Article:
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|Shanghai Beer Fest Today!|
|Written by Tony Forder|
|Friday, 18 May 2012 20:19|
We were just a little early for the first ever Shanghai Beer Week, scheduled this week (May 14-19). Who knew?
Spearheaded by the folks at Boxing Cat Brewery, the week's events were scheduled to culminate with the 2nd Annual Sinan Mansions Beer festival May 19 featuring five Shanghai microbreweries (Br. Beer, The Brew, Shanghai BC) and about 40 beers including a few imports.
We did find Boxing Cat, however, and although American brewer Michael Jordan (originally from the Pacific NW) and owner Lee Tseng were in San Diego attending the Craft Brewers Conference, we enjoyed some lusty brews, perking up our parched tastebuds from days of mass-produced Pijo (beer).
The Pilsener was fine, the Pale Ale nice and hoppy, the IPA, what you'd expect from an American version, a Wit beer, also everything you'd expect, and specialties, Imperial Red Ale at 7.5% and a yummy Chocolate Stout.
The Boxing Cat has been going about three years with a brewery location outside of town and two separate pubs located in the French Concession area of Shanghai.
The Shanghai Brewing Co. wasn't far away so we availed ourselves, found a nice patio and a creditable list including three hefeweizens, decent IPA, OK stout and pilsener.
Dr. Beer was also in the area, but had later opening hours. The Brew, featuring brewer Leon Mickelson from upstate NY, is located in the Kerry Hotel across the river in the Pudong area.
There were a few beer seekers (including some veterans of ASN Belgium tours) on this 2-week tour of China, organized by Richard Yue, buddy of mine out in California. Beer was not the main focus of the tour, but we did what we could.
On our first full day in China, Mondial de la biere organizer Jeannine Marois and myself grabbed our national tour guide, Arnold, and broke from the group for a sidetrip deep into the ancient and narrow Hutong streets of Beijing — our mission, the Great Leap Brewing Co., on a tip from Jim Krejcie of Triple B. Jim's Chicago-based company has its brewing equipment fabricated in China and Jim is a frequent visitor there.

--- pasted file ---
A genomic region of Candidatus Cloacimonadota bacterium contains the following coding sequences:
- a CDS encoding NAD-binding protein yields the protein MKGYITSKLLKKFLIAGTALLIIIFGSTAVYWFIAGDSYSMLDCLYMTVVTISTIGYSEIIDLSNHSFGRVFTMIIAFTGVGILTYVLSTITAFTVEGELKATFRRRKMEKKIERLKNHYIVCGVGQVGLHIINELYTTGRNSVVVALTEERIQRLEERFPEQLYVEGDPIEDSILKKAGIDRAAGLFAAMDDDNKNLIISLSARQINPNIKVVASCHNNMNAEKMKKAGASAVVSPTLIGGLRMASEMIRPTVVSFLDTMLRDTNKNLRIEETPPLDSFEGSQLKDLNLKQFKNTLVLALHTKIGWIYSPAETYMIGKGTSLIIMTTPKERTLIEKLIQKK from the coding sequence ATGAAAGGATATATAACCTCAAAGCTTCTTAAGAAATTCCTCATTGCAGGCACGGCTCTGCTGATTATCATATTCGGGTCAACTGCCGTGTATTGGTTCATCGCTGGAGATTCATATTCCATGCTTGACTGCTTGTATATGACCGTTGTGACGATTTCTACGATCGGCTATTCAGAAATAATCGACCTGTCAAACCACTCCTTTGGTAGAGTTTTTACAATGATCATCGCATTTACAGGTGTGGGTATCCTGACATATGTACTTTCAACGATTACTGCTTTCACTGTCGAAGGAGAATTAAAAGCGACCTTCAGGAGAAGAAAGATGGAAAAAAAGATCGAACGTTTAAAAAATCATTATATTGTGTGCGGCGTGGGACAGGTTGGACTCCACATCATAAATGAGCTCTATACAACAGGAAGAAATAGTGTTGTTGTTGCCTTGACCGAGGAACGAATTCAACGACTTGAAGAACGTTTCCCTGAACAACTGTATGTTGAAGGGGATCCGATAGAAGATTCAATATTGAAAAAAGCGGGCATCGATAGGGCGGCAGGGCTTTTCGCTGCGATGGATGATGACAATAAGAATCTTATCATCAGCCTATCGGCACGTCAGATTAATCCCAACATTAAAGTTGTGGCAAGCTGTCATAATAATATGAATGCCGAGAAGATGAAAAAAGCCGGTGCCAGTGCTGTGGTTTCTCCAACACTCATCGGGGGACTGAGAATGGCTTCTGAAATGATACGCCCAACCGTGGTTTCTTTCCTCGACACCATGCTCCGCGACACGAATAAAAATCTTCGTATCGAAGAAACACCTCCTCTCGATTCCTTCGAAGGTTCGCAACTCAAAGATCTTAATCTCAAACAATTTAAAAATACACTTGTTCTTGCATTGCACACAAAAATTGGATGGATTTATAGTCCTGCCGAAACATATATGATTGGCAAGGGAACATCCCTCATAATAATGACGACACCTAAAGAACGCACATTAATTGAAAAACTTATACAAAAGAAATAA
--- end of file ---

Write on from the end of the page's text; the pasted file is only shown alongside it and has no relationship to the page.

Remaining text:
Miraculously it seemed, after a circuitous trip to say the least, and several local inquiries, our motorized rickshaw came to a stop. We looked around and there it was scratched on a door — Great Leap Brewing Co.
Behind the door we found American brewer Carl Setzer from Cleveland, his Chinese wife and a blackboard full of interesting sounding brews — The Prosperor, The Agressor, Imperial Pumpkin, HopGod 120, IPAs, Three Door Tripel, Oatmeal Porter. Carl opens sporadically, mostly by appointment, and specializes in pop-ups, where he'll take his brew to a particular location for an evening. Fans can follow on the brewery's facebook page.
He said all his ingredients — hops, malt and yeast — are sourced inside China.
We took a couple of growlers — liter-sized bottles — to share with fellow beer geeks at dinner.
From Guilan, we took a 3-hour boat trip on the Li River to Yangshou through fairytale limestone rock formations (we drank snake wine, with the snake in the bottle, but that's another story). In old town there, amongst bars featuring German imported beer, we saw a sign "Home-made Beer." Decent dark and pale lagers, yes, brewed in-house at a French-style restaurant on what looked like a 2-to-3 bbl system. I asked the waitress who was the brewer." Chinese guy," she said.
In fabled Shangri-La (Zhongian, until the government changed its name, probably for touristic reasons) near the Tibetan border, we saw the same sign "Home-made Beer" outside a cafe. The featured brew, in 12-oz bottles, was an unfiltered lager from the Shangri-La Brewing Co., opened with Swiss technology only a month previously.
Indeed, craft brewing is nascent in China, similar maybe to where it was in the US in the 1980s, but as China ever embraces the western world, you can bet it will grow. And while the market may be the new Chinese affluent sophisticates (and ex-pats) that is probably enough to get things going, especially in cities like Shanghai (China's most cosmopolitan). We found prices in Shanghai to be New Yorkesque —$8 for a pint, even if it was imperial.
|Last Updated on Friday, 18 May 2012 20:20|